Keep in mind; you must use the appropriate form for each payment type. If you paid the same payee for different reasons you need to file a Form 1099-NEC for the compensation and Form 1099-MISC for the rent.
When are the two 1099 forms due?
For the 2021 tax year, Form 1099-NEC is due to both the IRS and recipients on Jan. 31, 2022.
Form 1099-MISC is due Feb. 28, 2022, if you file on paper, or March 31, 2022, if filing electronically. Statements to recipients are due on Jan. 31, 2022.
There are no filing extensions for either form.
Why do I have to file 1099 forms?
The IRS uses 1099 forms to ensure recipients are properly reporting their payments on their tax returns. It’s important that you complete the forms accurately and report each payment in the proper box.
Make sure you’re keeping record of what type of payments you made, how much you paid to each payee, and report the payments on the appropriate form(s).
What about Form 1099-K?
Beginning in 2022, the IRS will start checking digital wallet business transactions (transactions processed over Venmo, Paypal, Etsy, etc.) over $600. If someone receives payments for goods and services through a third- party payment network, then their income will be reported on Form 1099-K if $600 or more was processed for the year. This new federal tax law is designed to make it more difficult for small business owners and self-employed people (such as “gig economy” workers) to avoid paying taxes. This change was put into effect starting in 2022, so it doesn’t impact 2021 taxes.
Note: The new taxing rule doesn’t apply to non-taxable transactions or an individual’s use of the apps such as sending money to friends and family. Examples of nontaxable income are:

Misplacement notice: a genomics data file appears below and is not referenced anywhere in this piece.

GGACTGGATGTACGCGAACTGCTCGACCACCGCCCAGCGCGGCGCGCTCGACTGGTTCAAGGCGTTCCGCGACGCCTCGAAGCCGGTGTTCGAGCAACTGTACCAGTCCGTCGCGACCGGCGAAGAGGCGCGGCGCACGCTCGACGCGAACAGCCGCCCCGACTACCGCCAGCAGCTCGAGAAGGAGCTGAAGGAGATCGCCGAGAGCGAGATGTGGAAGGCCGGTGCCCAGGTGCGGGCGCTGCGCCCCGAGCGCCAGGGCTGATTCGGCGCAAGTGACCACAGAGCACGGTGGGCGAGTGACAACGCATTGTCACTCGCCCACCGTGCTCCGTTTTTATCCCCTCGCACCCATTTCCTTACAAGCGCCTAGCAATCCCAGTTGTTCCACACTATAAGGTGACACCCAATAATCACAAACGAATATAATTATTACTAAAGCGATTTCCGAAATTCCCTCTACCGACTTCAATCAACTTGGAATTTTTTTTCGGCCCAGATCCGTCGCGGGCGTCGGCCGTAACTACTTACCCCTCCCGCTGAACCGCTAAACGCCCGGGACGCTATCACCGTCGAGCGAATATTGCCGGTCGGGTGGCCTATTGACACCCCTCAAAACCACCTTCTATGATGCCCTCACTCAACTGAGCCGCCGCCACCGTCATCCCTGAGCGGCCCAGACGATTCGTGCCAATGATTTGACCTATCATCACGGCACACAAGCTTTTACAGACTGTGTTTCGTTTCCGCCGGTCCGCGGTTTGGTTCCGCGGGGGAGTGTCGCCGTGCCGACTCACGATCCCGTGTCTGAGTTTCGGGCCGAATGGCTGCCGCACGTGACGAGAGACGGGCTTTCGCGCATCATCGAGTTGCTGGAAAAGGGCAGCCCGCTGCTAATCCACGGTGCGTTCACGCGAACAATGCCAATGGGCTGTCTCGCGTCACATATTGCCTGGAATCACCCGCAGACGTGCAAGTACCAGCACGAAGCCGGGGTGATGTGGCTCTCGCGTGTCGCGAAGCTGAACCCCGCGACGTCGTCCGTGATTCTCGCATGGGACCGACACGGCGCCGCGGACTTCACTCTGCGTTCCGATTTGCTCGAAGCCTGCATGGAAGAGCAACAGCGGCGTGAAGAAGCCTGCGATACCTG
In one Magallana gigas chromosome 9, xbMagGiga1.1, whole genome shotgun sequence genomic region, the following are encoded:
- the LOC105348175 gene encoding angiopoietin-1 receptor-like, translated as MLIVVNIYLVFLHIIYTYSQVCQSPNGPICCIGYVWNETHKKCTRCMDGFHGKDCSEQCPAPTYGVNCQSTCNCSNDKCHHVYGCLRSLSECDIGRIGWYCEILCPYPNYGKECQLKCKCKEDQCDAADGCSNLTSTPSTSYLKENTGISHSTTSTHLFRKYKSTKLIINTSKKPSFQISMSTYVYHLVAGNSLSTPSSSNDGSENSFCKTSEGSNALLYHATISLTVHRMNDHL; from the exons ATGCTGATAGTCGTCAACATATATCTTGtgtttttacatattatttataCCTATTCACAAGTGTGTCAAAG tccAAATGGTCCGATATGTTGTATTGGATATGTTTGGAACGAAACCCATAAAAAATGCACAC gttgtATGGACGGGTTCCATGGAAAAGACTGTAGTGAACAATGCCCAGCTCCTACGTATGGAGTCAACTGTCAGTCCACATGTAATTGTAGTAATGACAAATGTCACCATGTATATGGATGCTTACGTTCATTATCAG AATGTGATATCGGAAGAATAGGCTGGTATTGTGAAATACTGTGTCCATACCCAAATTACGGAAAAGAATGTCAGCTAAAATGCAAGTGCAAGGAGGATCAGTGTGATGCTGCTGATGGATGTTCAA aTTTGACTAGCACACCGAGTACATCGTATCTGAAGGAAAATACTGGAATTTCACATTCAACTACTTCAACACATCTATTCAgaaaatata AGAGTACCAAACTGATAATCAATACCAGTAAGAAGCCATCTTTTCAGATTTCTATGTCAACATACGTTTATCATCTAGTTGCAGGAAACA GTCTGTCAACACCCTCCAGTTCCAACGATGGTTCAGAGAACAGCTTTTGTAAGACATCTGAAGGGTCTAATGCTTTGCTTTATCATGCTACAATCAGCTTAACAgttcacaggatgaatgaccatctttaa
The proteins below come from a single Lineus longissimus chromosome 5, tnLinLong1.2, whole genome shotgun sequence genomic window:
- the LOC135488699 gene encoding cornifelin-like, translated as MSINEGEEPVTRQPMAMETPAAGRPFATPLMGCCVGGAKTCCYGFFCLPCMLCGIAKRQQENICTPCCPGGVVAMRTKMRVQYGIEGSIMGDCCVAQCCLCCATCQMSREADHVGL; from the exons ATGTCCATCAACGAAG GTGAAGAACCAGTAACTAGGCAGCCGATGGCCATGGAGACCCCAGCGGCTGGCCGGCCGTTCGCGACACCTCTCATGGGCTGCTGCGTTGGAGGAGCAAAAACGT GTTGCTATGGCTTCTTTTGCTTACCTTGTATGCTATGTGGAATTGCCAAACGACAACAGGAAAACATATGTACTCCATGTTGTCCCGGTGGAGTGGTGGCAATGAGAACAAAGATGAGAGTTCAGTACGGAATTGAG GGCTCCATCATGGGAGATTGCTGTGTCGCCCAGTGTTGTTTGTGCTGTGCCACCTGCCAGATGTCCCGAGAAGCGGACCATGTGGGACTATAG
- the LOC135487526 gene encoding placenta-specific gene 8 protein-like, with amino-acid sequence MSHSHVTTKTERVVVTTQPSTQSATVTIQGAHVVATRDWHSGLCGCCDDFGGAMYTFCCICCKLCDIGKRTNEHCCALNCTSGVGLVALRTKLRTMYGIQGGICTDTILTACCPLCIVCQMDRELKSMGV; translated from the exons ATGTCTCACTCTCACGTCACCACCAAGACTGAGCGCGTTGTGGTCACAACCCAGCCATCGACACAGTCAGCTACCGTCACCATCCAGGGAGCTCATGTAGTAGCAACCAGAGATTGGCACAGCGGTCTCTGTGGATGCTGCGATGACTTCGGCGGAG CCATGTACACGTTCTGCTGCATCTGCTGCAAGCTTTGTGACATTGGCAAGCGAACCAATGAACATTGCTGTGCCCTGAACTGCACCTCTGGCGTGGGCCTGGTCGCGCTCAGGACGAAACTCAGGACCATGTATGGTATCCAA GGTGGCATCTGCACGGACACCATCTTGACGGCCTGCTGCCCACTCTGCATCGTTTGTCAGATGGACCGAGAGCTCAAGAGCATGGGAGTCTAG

- Money received from a friend as reimbursement
- Money received from a roommate to pay their share of the rent
- Money received from a loved one as a gift
Tip: When sending money online (using an app, such as with Venmo, Paypal, etc.) include in the memo:
- “Reimbursement for personal expense (food, drinks, etc.)”
- “Birthday/Christmas/etc. Gift”
Tip: If you utilize one of these apps (such as Paypal, CashApp, Venmo, etc.) for personal expenses and payments from friends and family, ensure that your account with that company is identified as a personal account, not a business account. This will help clear confusion the company may have with identifying your account activity as being business-related or not.
Ultimately, it is possible that the app you utilize for personal activity is erroneously identified as business-activity and you receive a 1099-K from the company. If that is the case, you will need to be able to explain to the IRS how the activity is personal, not business-related, and thus is not subject to taxation.
Make sure to seek the help of a Tax Advisor in order to avoid any unnecessary confusion when properly reporting your income to the IRS.
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This material has been prepared for informational purposes only, and is not intended to provide, and should not be relied on for, tax, legal or accounting advice. You should consult your own tax, legal and accounting advisors prior to acting on any of the information provided here.